The main delivery mechanism for indicators is an industry-standard API that makes it easy for organisations to integrate Water Health Indicators into their own analysis and decision-making workflows. We envision providing a SpatioTemporal Asset Catalog (STAC), which follows an open standard for describing temporal and spatial data and allows for spatial and temporal searches and directly loading relevant data in Analysis-Ready and Cloud-Optimised (ARCO) formats.

To service users without data science capacity but need notifications of specific events, we will, in this feasibility study, explore the need for a monitoring service that allows users to subscribe and be alerted when a meaningful event or change occurs.

For integrating Water Health Indicators into their existing decision-making, some organisations will need a customised application layer. This could be anything as simple as an application that provides tabular data and time-series charts for a particular water basin, to more complex ones that allow for multi-criteria decision-making to plan a remediation effort.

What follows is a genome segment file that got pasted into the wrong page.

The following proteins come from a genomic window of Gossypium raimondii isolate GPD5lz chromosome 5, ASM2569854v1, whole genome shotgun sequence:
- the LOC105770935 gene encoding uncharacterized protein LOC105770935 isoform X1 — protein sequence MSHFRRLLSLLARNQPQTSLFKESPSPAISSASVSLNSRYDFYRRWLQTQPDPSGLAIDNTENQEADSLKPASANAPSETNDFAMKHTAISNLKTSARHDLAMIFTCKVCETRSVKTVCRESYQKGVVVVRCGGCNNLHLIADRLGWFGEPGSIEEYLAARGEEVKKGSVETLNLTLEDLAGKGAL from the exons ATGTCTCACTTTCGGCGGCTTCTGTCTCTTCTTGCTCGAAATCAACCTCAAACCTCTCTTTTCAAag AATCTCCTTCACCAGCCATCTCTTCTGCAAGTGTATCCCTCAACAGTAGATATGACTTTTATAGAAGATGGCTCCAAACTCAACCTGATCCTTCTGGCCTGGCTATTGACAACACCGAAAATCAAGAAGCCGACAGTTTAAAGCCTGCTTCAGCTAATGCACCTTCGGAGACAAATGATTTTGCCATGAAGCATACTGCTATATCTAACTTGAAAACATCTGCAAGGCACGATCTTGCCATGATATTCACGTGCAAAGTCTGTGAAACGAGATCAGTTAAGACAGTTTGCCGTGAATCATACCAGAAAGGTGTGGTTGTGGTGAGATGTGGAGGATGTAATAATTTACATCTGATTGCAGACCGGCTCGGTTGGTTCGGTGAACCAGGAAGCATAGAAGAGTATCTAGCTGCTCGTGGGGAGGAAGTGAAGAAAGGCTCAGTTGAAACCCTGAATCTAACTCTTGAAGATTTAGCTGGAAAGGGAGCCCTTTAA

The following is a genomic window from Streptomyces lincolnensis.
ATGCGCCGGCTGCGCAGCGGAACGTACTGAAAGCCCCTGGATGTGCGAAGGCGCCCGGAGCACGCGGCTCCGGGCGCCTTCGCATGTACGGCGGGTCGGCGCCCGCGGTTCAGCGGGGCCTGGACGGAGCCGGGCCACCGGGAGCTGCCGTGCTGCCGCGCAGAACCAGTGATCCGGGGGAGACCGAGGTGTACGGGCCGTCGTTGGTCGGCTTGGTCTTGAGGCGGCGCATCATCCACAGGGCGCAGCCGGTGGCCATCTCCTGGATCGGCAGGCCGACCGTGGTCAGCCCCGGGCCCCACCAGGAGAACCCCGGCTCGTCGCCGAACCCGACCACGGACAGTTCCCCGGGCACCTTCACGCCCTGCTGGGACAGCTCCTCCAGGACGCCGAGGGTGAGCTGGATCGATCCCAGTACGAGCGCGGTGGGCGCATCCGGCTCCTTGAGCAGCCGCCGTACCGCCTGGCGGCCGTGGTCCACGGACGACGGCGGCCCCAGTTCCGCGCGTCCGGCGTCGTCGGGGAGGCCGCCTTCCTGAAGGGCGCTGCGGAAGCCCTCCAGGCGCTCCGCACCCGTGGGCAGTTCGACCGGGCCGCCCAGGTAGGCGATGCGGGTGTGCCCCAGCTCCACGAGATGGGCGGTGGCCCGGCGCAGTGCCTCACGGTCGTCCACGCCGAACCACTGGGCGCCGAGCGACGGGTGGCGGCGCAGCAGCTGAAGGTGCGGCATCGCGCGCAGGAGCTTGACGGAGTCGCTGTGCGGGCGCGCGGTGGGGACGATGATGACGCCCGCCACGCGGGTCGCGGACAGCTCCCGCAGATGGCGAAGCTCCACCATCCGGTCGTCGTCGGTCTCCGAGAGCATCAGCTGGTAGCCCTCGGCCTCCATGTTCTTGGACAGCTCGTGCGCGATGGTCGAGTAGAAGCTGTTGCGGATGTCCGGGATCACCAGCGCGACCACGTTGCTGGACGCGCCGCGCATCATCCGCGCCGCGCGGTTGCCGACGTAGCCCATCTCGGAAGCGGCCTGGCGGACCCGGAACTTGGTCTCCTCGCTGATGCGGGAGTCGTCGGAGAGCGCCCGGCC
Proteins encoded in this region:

Image credit: Development Seed, Project: WHIS

Space Added Value

Space technology, and Earth Observation (EO) in particular, has enormous potential to assist in monitoring water resources and updating water management models. EO data can unlock new insights into where ecosystems are most affected, help in designing more effective remediation strategies, and monitor and adapt these interventions. We will focus on Sentinel-2 data to consistently monitor water quality for many inland water bodies, which is hard to achieve with in-situ methods.